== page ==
DIY: Killing Pride


Moving to a new city with three kids under seven (and one with anxiety issues) means it takes a ridiculously long time to settle in to a new routine. R to the I to the Diculous.  As we’ve been struggling to find our new normal pace of life, I’ve had a lot of time to be in my head. This is both a blessing and a curse. It’s a crazy world up there. I can go from a republican to a democrat to a socialist to wanting to move to a convent in about 4 seconds flat. Maybe I need to look into the Green Party. Are they still a thing?  Me and myself get into some nasty fights too. Inside my head is rarely a calm place these days.

All that to say, one of the things I’ve been rolling around up there is the relationship between insecurity and pride. At face value, they seem to be pretty opposite, right? I mean, when I think of an insecure person I think about someone who thinks they are not enough or who is always trying to compensate for a lack of something. I wouldn’t call them “prideful.” But what if pride feeds on insecurities? Like, as it’s primary diet. I can do some bat crazy things when I am feeling insecure. Based on some of the stories I’ve heard lately of broken relationships, I’m not the only one.

When we feel insecure we go into fight or flight mode. Here are some examples of hypothetical conversations you may have with yourself when insecure and in “fight” mode (I may or may not have had similar thoughts at one point or another. May or may not.)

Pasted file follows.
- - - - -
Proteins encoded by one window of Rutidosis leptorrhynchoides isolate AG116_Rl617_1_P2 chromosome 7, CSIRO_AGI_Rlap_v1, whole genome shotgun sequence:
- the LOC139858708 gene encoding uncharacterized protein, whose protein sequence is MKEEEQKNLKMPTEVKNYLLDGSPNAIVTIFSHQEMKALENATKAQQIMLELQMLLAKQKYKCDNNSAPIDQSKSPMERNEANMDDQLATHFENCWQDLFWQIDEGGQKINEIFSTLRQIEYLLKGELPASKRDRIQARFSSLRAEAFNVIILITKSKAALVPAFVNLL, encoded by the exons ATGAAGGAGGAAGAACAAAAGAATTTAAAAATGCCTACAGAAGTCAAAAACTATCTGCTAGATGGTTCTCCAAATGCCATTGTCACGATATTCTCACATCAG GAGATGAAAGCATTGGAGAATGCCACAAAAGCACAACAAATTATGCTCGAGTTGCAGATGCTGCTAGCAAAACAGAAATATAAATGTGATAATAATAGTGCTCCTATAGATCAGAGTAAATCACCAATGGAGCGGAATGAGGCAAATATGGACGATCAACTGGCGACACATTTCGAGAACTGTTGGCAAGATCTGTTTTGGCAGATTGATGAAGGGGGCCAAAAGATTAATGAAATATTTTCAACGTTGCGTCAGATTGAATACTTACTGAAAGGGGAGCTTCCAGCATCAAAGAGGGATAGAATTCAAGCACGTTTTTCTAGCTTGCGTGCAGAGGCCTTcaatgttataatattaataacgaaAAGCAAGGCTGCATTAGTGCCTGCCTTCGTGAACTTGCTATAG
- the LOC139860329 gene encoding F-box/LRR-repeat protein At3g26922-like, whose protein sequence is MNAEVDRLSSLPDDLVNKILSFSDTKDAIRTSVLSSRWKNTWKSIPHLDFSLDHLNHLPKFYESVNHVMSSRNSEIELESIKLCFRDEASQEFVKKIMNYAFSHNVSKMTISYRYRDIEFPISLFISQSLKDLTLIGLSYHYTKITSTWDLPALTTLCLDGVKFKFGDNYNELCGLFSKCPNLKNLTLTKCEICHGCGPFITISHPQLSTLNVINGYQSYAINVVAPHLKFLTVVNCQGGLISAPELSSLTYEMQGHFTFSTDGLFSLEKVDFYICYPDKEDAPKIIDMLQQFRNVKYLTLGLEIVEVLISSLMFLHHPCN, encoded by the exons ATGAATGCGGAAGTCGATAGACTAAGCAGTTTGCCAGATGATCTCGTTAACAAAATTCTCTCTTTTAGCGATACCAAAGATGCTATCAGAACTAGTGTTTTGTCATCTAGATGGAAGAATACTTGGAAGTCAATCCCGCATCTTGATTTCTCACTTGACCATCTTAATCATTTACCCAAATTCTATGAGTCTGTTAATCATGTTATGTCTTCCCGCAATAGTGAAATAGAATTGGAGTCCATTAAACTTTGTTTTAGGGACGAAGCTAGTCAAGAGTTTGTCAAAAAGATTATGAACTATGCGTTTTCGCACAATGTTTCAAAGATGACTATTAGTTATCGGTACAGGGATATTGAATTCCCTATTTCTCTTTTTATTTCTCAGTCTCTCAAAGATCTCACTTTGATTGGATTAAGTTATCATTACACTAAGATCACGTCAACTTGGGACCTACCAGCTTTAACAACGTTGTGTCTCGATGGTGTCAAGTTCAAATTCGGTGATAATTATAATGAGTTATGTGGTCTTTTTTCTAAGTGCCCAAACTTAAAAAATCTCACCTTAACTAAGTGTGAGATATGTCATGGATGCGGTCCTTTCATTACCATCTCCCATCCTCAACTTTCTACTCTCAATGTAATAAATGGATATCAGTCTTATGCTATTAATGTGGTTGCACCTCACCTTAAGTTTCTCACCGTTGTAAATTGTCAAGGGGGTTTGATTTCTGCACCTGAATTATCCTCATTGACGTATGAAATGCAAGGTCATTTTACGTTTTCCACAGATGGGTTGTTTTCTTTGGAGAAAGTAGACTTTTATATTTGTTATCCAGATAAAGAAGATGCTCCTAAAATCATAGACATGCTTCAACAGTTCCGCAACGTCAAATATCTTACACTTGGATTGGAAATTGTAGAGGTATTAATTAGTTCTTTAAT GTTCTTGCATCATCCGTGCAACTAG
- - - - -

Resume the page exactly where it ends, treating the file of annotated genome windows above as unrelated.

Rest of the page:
“Man she is in great shape. She has awesome hair too. I bet she is super shallow cause she spends so much time on herself.”

How about the same conversation while in “flight” mode:

“Man she is in great shape. She has awesome hair too. She is totally a “10” and I cannot compete with that score so I’m not even going to try to be her friend.” 

Another fight conversation:

“She spent how much on that?? I mean, its beautiful but what would Dave Ramsey say? I would never spend that much money on something like that. I’m sure she’ll be feeling buyers remorse soon.”

And flight:

“She spent how much on that?? Shoot, they must be doing really well financially. What does she think when she comes to my house? I wonder if she only hangs out with me cause she is being “nice.” She invited me over for coffee tomorrow but I think I’ll text her and say I’m not feeling well.”

They all sound crazy when you read them but let’s not pretend we don’t recognize a version of our own crazy in them. And friends, these thoughts that we label as “insecurities” are really just a nice, juicy snack for our pride. Fight or flight is about self preservation. It’s a survival technique that allows us to keep feeling “ok” about ourselves. This happens in two ways: 1. We feel “ok” about ourselves because we are tearing someone else down and setting ourselves up above them 2. We make ourselves lower then the other person and become a “victim” and as long as we are a “victim” they are the “bad guy” and, once again, we come out on top. Sick, isn’t it?

So what do we do?